Wednesday, February 21, 2007

Special Delivery to You: Grace

During advent last year, the messages in my church were about Grace. These all went very well, and were of course very Jesus-focused, being Christmas season and all that. One of the aspects discussed was how we treat one another being a part of Grace.

For me, it all came down to this: sure, the source of grace is God. But ultimately the delivery is up to us. Unless we rely on miracles - which I do not discount totally - the delivery of Grace depends on us. Some of you might disagree on that statement about miracles. You have to admit, tangible Old Testament miracles don't happen too frequently these days. Miracles do happen, but they are in our hearts. All the little bits of Christ we spread with each good deed, each smile, each supportive word, these are little miracles that DO happen every day, if we welcome the attitude and presence of Jesus into our every moment.

So it is us to perform the little bits of Grace that add up to the Body of Jesus, the Church. Are you up to the challenge?

As an aside, I just noticed that I capitalized "Grace" without even thinking about it! It makes sense - we always capitalize "Him" or "He" when we refer to God or Christ. Why not always use a capital G? Doesn't it always refer to Him?


Tuesday, February 13, 2007

Which side of the table are you on?

A few years back, our church paid for a booth at the local village days. You've all seen this type of thing before: tee-shirt sales, little crafty things for the kids, junk jewelry, we had it all at this fair. The church booth had some pamphlets about our children's program, community stuff, and some church logo apparel for sale. The Sunday events started at 11AM, so it was up to a few early service folks to man the booth for the first few hours.

So, there I was. A long time church attender, a life-long resident of this town, a very new believer, now in the position of proclaiming this thing called church to the masses. Wow. To say I was intimidated would just be the beginning. Fortunately (for my fragile self, but not for the Kingdom) business was slow, and besides I had my faithful friend Kelly with me to answer all the hard questions. So we sat and waited and talked.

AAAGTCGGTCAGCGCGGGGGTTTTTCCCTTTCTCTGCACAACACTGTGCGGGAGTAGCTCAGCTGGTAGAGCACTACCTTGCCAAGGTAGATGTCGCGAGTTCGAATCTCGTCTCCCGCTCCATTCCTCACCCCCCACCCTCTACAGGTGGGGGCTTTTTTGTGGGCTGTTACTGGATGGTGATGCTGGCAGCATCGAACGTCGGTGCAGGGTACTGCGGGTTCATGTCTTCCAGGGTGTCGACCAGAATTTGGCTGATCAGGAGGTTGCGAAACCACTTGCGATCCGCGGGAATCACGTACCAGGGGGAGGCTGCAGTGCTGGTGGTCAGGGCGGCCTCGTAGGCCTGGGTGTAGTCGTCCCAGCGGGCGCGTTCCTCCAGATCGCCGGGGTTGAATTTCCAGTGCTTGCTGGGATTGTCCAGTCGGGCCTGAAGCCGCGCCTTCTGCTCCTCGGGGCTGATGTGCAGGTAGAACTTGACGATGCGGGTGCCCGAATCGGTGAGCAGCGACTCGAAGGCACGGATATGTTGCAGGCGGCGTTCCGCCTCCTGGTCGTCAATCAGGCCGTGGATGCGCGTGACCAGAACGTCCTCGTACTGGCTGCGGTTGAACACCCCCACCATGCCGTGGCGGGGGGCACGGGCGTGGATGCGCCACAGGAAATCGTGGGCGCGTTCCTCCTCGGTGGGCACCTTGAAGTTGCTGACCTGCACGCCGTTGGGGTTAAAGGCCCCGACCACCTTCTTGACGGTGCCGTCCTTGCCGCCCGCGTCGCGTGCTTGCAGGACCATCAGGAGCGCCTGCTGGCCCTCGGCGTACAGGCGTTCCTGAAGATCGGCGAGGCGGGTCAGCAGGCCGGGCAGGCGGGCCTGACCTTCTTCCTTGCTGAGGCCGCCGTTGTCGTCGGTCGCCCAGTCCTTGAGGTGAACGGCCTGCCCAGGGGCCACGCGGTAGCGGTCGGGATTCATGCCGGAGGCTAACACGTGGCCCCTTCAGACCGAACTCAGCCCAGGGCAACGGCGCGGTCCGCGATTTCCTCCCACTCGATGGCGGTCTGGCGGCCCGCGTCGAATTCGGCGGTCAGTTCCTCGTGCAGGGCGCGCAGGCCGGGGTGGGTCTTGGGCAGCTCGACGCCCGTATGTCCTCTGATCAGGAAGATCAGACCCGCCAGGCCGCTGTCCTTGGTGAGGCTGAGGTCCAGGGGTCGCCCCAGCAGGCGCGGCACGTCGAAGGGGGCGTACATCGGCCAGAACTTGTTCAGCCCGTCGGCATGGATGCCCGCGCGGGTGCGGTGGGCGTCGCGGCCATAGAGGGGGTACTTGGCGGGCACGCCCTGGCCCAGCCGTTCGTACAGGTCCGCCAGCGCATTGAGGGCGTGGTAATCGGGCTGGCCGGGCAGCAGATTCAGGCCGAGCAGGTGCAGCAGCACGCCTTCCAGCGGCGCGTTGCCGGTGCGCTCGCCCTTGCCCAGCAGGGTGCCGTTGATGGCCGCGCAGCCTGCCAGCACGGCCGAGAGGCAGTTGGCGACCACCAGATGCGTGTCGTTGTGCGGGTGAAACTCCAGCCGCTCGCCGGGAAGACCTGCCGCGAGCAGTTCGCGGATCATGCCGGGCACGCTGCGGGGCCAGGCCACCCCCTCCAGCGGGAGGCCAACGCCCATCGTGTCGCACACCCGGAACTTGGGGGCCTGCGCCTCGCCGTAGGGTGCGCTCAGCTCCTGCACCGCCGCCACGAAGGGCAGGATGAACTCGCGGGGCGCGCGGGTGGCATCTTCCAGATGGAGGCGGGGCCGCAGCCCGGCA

The conversation went various ways, but eventually I had to confess that only a few years before, I could not have possibly imagined myself sitting at a booth advertising a church. I could (and still can) vividly remember the old me, walking down the street, not even making eye contact with the church folks. "What could they have said to me?" I wondered to Kelly. "What could anyone have said to get me over to the table?" I didn't know then, and I'll admit I don't have any better answers now. Yet, here I am, behind the table. The guy with all the answers.

We have to convince people of is this: we have something you want. We have something you need. We have something you can't live without. I don't think you communicate this with words or pamphlets. You communicate this by living. We all know it, and most of us say it, but how many really do it? You probably know of this quote by Ghandi: "Oh, I don't reject your Christ. I love your Christ. It's just that so many of you Christians are so unlike your Christ." That really says it all. It sounds kind of strange, but will you help me prove Ghandi wrong? How do we go about this? It's either a long list, or a very short one. I'll take the Nike way: "Just do it." Yes it is trite and overly simple. But that's the way I have to think about things.